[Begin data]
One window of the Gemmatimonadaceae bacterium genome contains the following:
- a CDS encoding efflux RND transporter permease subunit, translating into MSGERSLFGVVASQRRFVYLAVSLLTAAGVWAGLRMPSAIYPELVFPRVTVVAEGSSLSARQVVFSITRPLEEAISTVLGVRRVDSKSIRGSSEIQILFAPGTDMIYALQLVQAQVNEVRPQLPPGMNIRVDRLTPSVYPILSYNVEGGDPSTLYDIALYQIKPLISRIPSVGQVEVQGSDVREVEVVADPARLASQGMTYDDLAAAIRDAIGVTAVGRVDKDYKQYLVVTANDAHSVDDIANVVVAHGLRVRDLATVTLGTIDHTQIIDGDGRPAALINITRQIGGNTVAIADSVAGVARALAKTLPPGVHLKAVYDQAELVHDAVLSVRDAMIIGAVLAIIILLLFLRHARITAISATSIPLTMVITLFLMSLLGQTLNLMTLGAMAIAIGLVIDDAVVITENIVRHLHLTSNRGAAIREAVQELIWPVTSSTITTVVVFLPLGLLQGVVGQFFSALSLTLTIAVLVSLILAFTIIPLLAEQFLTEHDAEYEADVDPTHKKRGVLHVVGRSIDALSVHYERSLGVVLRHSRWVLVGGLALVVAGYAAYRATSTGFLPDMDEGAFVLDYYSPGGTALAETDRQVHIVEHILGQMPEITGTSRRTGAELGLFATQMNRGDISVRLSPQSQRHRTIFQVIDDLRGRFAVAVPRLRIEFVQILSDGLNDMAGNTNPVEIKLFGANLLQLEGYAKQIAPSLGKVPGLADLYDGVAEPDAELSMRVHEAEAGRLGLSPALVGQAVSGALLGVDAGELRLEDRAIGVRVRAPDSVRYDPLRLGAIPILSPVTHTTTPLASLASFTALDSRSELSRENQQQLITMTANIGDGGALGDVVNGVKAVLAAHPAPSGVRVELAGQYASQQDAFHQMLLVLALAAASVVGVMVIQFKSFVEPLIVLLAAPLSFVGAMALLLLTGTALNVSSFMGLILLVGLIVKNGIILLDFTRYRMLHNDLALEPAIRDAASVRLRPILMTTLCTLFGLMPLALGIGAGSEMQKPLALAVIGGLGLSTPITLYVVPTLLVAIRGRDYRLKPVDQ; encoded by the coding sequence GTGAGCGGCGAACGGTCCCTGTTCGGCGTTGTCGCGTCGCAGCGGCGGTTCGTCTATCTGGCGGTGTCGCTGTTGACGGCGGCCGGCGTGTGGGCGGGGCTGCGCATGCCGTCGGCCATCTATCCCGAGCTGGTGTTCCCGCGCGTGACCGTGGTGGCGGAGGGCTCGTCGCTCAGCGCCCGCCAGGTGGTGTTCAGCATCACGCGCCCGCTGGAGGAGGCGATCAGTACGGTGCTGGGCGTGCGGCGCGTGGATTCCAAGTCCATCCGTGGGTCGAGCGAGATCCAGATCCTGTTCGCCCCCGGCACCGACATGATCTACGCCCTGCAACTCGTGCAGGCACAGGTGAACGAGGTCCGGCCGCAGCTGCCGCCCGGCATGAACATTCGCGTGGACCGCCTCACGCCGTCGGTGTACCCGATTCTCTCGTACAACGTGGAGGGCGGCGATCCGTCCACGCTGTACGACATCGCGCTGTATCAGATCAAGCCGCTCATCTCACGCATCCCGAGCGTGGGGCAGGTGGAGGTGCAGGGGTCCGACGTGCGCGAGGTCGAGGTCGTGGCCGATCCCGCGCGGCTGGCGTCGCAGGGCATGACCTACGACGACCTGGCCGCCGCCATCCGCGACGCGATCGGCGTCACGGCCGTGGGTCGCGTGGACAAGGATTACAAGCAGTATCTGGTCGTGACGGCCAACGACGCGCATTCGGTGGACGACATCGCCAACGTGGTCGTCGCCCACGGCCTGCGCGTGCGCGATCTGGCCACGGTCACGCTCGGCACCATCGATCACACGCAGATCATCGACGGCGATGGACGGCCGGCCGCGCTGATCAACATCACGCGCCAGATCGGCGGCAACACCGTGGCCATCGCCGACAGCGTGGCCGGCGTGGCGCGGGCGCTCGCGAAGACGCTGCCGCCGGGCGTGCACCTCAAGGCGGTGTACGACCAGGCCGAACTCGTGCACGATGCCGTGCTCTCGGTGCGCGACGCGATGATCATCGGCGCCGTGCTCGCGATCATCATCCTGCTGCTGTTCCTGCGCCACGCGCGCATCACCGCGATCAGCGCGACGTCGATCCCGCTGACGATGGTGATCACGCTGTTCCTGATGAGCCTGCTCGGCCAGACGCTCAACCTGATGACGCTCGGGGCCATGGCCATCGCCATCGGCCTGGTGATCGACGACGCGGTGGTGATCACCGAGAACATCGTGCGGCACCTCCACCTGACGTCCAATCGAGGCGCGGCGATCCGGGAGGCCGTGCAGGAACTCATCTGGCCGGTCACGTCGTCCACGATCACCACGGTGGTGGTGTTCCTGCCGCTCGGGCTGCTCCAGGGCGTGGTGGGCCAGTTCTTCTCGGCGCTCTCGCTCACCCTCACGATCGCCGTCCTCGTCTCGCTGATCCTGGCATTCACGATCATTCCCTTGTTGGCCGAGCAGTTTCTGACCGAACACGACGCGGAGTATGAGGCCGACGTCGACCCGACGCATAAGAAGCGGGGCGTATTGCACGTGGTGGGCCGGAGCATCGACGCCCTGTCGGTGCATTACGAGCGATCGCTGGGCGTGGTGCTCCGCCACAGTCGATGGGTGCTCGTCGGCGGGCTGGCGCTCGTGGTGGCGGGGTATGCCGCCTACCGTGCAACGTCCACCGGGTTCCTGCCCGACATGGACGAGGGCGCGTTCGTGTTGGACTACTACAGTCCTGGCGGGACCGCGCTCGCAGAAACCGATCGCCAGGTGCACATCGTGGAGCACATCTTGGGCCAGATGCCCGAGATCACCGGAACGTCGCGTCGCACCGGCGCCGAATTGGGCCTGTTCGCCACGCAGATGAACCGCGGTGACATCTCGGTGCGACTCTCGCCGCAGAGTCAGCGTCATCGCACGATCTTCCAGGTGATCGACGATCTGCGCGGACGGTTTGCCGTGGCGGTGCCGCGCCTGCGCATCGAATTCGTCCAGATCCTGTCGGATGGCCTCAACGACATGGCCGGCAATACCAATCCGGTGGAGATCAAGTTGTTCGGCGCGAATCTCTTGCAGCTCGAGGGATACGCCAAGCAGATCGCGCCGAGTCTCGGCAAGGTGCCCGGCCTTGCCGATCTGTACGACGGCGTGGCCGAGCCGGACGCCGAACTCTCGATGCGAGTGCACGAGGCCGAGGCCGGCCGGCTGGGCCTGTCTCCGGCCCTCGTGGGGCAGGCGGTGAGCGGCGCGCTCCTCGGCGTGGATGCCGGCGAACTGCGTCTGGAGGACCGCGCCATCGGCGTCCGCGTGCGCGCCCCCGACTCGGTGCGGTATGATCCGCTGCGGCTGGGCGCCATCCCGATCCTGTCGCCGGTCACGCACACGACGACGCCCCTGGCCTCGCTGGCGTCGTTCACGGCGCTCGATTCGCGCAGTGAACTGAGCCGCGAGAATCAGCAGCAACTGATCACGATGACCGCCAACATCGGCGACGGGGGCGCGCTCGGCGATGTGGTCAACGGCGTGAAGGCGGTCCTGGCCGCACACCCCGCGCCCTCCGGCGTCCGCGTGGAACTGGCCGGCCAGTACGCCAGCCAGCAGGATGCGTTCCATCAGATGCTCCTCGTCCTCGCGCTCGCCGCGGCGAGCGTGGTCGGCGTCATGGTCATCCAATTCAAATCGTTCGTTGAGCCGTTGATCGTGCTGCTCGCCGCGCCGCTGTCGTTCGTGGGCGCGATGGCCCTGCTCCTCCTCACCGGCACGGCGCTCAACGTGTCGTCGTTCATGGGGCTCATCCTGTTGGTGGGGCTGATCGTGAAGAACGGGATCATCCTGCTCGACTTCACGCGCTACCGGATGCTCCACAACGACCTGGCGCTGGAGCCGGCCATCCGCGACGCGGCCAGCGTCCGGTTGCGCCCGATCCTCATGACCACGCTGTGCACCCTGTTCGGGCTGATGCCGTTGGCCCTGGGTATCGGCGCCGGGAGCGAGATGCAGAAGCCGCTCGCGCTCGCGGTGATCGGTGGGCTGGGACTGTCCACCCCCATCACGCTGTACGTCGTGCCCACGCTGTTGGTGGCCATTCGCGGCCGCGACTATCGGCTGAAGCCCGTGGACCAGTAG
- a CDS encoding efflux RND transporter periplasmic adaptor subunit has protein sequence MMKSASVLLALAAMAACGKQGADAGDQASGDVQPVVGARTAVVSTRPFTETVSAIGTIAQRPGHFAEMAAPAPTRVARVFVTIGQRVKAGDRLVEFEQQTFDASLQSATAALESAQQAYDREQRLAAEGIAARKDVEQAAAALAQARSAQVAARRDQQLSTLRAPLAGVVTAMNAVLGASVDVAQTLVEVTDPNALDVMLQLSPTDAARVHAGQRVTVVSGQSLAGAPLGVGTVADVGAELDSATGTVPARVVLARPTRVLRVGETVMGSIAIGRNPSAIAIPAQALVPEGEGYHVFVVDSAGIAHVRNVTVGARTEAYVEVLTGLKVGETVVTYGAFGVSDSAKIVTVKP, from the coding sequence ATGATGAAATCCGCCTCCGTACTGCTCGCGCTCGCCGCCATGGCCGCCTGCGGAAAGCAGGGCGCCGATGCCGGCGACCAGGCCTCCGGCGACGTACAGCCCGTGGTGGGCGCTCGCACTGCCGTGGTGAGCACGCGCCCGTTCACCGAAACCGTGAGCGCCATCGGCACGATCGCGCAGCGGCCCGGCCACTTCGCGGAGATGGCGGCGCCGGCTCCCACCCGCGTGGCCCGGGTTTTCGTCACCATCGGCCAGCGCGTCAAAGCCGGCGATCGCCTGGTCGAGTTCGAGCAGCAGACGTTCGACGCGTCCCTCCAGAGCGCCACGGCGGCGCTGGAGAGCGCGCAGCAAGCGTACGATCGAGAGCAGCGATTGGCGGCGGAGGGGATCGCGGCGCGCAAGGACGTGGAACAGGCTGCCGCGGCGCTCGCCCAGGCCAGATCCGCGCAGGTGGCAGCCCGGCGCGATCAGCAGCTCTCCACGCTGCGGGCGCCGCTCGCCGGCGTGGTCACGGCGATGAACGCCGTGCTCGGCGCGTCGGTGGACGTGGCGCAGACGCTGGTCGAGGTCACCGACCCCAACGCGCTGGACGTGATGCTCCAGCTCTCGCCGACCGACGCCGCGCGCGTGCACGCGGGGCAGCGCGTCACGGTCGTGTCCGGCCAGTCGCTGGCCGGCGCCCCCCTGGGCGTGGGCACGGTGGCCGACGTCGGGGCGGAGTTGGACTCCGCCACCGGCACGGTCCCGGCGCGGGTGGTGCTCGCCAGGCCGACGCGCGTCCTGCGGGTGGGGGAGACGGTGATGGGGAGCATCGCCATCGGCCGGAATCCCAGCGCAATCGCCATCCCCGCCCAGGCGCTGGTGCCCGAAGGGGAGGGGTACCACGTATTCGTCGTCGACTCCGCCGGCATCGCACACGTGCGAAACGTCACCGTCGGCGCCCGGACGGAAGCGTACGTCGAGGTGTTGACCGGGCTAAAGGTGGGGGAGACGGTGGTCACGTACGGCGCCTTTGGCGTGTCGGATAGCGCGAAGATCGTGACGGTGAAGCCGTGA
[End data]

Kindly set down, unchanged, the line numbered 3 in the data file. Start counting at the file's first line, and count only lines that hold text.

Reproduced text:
- a CDS encoding efflux RND transporter periplasmic adaptor subunit has protein sequence MMKSASVLLALAAMAACGKQGADAGDQASGDVQPVVGARTAVVSTRPFTETVSAIGTIAQRPGHFAEMAAPAPTRVARVFVTIGQRVKAGDRLVEFEQQTFDASLQSATAALESAQQAYDREQRLAAEGIAARKDVEQAAAALAQARSAQVAARRDQQLSTLRAPLAGVVTAMNAVLGASVDVAQTLVEVTDPNALDVMLQLSPTDAARVHAGQRVTVVSGQSLAGAPLGVGTVADVGAELDSATGTVPARVVLARPTRVLRVGETVMGSIAIGRNPSAIAIPAQALVPEGEGYHVFVVDSAGIAHVRNVTVGARTEAYVEVLTGLKVGETVVTYGAFGVSDSAKIVTVKP, from the coding sequence ATGATGAAATCCGCCTCCGTACTGCTCGCGCTCGCCGCCATGGCCGCCTGCGGAAAGCAGGGCGCCGATGCCGGCGACCAGGCCTCCGGCGACGTACAGCCCGTGGTGGGCGCTCGCACTGCCGTGGTGAGCACGCGCCCGTTCACCGAAACCGTGAGCGCCATCGGCACGATCGCGCAGCGGCCCGGCCACTTCGCGGAGATGGCGGCGCCGGCTCCCACCCGCGTGGCCCGGGTTTTCGTCACCATCGGCCAGCGCGTCAAAGCCGGCGATCGCCTGGTCGAGTTCGAGCAGCAGACGTTCGACGCGTCCCTCCAGAGCGCCACGGCGGCGCTGGAGAGCGCGCAGCAAGCGTACGATCGAGAGCAGCGATTGGCGGCGGAGGGGATCGCGGCGCGCAAGGACGTGGAACAGGCTGCCGCGGCGCTCGCCCAGGCCAGATCCGCGCAGGTGGCAGCCCGGCGCGATCAGCAGCTCTCCACGCTGCGGGCGCCGCTCGCCGGCGTGGTCACGGCGATGAACGCCGTGCTCGGCGCGTCGGTGGACGTGGCGCAGACGCTGGTCGAGGTCACCGACCCCAACGCGCTGGACGTGATGCTCCAGCTCTCGCCGACCGACGCCGCGCGCGTGCACGCGGGGCAGCGCGTCACGGTCGTGTCCGGCCAGTCGCTGGCCGGCGCCCCCCTGGGCGTGGGCACGGTGGCCGACGTCGGGGCGGAGTTGGACTCCGCCACCGGCACGGTCCCGGCGCGGGTGGTGCTCGCCAGGCCGACGCGCGTCCTGCGGGTGGGGGAGACGGTGATGGGGAGCATCGCCATCGGCCGGAATCCCAGCGCAATCGCCATCCCCGCCCAGGCGCTGGTGCCCGAAGGGGAGGGGTACCACGTATTCGTCGTCGACTCCGCCGGCATCGCACACGTGCGAAACGTCACCGTCGGCGCCCGGACGGAAGCGTACGTCGAGGTGTTGACCGGGCTAAAGGTGGGGGAGACGGTGGTCACGTACGGCGCCTTTGGCGTGTCGGATAGCGCGAAGATCGTGACGGTGAAGCCGTGA